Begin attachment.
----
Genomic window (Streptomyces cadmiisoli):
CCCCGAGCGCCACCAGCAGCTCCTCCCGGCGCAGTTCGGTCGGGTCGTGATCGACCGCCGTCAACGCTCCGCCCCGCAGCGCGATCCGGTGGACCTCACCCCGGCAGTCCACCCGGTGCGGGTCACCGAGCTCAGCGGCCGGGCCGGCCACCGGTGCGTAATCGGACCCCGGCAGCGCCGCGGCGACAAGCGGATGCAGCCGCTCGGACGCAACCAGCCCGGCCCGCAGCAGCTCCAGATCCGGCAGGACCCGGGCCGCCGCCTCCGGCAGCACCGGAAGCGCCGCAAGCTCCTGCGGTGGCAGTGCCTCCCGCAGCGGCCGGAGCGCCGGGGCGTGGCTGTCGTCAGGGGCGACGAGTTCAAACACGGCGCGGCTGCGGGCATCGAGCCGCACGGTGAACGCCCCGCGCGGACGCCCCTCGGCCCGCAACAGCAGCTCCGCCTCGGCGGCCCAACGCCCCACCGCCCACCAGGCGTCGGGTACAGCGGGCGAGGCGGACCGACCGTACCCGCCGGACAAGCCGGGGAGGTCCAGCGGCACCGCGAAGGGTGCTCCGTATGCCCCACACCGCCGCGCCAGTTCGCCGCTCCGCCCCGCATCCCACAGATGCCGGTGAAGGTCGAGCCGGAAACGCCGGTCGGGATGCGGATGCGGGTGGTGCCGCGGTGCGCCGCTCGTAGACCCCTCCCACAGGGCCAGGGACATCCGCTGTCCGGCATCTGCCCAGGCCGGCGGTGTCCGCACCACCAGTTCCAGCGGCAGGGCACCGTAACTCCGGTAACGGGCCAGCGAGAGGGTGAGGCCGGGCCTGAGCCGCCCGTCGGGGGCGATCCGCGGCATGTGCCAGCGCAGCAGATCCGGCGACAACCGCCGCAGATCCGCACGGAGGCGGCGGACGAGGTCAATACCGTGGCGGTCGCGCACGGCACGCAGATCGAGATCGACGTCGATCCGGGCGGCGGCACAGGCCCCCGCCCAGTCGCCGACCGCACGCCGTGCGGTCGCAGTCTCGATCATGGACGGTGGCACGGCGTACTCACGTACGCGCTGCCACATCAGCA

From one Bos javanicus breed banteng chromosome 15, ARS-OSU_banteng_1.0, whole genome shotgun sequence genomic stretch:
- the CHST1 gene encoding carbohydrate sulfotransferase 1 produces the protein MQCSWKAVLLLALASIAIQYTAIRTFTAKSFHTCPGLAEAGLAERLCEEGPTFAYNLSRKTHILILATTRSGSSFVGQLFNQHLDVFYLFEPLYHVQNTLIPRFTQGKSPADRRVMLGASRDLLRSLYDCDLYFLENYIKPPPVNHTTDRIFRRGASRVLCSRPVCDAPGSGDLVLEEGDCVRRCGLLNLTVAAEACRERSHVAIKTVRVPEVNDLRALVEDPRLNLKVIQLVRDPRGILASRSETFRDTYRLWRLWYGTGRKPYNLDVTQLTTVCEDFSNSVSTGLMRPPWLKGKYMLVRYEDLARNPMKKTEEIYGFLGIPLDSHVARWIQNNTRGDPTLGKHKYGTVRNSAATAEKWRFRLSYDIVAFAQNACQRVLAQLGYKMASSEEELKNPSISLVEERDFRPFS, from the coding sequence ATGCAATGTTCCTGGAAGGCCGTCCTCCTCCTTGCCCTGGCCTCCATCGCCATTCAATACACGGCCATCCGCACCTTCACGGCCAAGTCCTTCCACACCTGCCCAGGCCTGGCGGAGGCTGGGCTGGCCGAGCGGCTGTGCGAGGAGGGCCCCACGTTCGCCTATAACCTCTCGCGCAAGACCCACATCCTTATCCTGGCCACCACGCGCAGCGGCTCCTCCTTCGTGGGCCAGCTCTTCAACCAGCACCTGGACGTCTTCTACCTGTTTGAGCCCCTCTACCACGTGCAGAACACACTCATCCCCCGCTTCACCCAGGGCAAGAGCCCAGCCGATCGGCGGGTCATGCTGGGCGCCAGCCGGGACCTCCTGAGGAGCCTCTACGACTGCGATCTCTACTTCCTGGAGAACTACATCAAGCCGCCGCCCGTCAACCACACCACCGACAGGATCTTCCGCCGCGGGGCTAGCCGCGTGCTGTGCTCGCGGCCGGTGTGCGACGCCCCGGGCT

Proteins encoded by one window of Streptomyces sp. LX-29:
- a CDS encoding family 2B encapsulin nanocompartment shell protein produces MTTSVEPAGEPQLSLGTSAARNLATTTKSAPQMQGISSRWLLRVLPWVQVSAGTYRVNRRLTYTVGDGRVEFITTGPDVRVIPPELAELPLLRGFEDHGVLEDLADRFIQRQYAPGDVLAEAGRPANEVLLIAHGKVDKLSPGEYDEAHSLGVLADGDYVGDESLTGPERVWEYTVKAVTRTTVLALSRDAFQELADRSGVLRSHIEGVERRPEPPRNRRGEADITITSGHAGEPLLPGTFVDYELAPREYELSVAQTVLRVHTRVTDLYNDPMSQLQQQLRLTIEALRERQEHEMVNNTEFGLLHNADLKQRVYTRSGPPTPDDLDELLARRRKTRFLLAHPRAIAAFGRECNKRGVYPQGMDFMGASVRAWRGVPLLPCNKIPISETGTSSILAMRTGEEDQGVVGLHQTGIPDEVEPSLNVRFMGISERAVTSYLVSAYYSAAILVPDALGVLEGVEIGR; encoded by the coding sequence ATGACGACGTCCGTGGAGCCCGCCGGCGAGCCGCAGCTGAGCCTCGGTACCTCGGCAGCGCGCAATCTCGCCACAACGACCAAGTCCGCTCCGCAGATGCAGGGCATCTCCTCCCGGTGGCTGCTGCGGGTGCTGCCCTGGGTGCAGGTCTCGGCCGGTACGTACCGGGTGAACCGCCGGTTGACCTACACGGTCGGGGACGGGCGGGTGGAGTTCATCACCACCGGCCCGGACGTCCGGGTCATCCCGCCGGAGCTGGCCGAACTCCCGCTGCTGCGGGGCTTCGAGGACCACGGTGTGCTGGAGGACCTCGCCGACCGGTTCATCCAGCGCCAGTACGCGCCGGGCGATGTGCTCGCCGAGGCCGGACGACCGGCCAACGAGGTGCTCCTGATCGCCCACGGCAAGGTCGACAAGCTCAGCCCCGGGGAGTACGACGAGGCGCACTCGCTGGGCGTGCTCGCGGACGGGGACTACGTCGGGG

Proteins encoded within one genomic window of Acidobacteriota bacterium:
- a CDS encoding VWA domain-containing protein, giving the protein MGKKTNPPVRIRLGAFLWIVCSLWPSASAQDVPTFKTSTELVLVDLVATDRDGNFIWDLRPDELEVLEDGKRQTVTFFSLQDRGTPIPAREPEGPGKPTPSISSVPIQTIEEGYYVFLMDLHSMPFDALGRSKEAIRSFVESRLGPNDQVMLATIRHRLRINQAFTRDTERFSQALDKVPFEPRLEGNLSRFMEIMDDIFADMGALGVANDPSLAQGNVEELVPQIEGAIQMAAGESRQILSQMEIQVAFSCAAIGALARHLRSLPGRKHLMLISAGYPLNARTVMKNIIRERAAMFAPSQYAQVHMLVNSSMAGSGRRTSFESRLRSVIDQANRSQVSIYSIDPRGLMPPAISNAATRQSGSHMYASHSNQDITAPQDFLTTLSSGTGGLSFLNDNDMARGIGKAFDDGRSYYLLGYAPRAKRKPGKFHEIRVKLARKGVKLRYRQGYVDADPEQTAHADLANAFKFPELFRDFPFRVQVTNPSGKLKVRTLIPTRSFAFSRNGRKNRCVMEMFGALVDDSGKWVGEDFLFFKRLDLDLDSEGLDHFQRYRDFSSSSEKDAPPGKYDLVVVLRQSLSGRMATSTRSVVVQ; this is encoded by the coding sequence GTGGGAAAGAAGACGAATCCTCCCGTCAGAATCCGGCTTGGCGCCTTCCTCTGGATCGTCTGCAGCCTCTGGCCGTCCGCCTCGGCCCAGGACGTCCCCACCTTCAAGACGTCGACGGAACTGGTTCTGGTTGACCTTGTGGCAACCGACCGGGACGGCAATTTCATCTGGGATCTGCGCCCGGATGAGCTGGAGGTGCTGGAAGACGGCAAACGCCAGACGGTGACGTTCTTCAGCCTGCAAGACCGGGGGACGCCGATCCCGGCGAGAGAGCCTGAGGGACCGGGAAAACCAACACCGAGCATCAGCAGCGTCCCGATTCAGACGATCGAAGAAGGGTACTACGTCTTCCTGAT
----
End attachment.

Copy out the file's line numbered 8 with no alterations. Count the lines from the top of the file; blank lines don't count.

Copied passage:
- a CDS encoding VWA domain-containing protein, giving the protein MGKKTNPPVRIRLGAFLWIVCSLWPSASAQDVPTFKTSTELVLVDLVATDRDGNFIWDLRPDELEVLEDGKRQTVTFFSLQDRGTPIPAREPEGPGKPTPSISSVPIQTIEEGYYVFLMDLHSMPFDALGRSKEAIRSFVESRLGPNDQVMLATIRHRLRINQAFTRDTERFSQALDKVPFEPRLEGNLSRFMEIMDDIFADMGALGVANDPSLAQGNVEELVPQIEGAIQMAAGESRQILSQMEIQVAFSCAAIGALARHLRSLPGRKHLMLISAGYPLNARTVMKNIIRERAAMFAPSQYAQVHMLVNSSMAGSGRRTSFESRLRSVIDQANRSQVSIYSIDPRGLMPPAISNAATRQSGSHMYASHSNQDITAPQDFLTTLSSGTGGLSFLNDNDMARGIGKAFDDGRSYYLLGYAPRAKRKPGKFHEIRVKLARKGVKLRYRQGYVDADPEQTAHADLANAFKFPELFRDFPFRVQVTNPSGKLKVRTLIPTRSFAFSRNGRKNRCVMEMFGALVDDSGKWVGEDFLFFKRLDLDLDSEGLDHFQRYRDFSSSSEKDAPPGKYDLVVVLRQSLSGRMATSTRSVVVQ; this is encoded by the coding sequence GTGGGAAAGAAGACGAATCCTCCCGTCAGAATCCGGCTTGGCGCCTTCCTCTGGATCGTCTGCAGCCTCTGGCCGTCCGCCTCGGCCCAGGACGTCCCCACCTTCAAGACGTCGACGGAACTGGTTCTGGTTGACCTTGTGGCAACCGACCGGGACGGCAATTTCATCTGGGATCTGCGCCCGGATGAGCTGGAGGTGCTGGAAGACGGCAAACGCCAGACGGTGACGTTCTTCAGCCTGCAAGACCGGGGGACGCCGATCCCGGCGAGAGAGCCTGAGGGACCGGGAAAACCAACACCGAGCATCAGCAGCGTCCCGATTCAGACGATCGAAGAAGGGTACTACGTCTTCCTGAT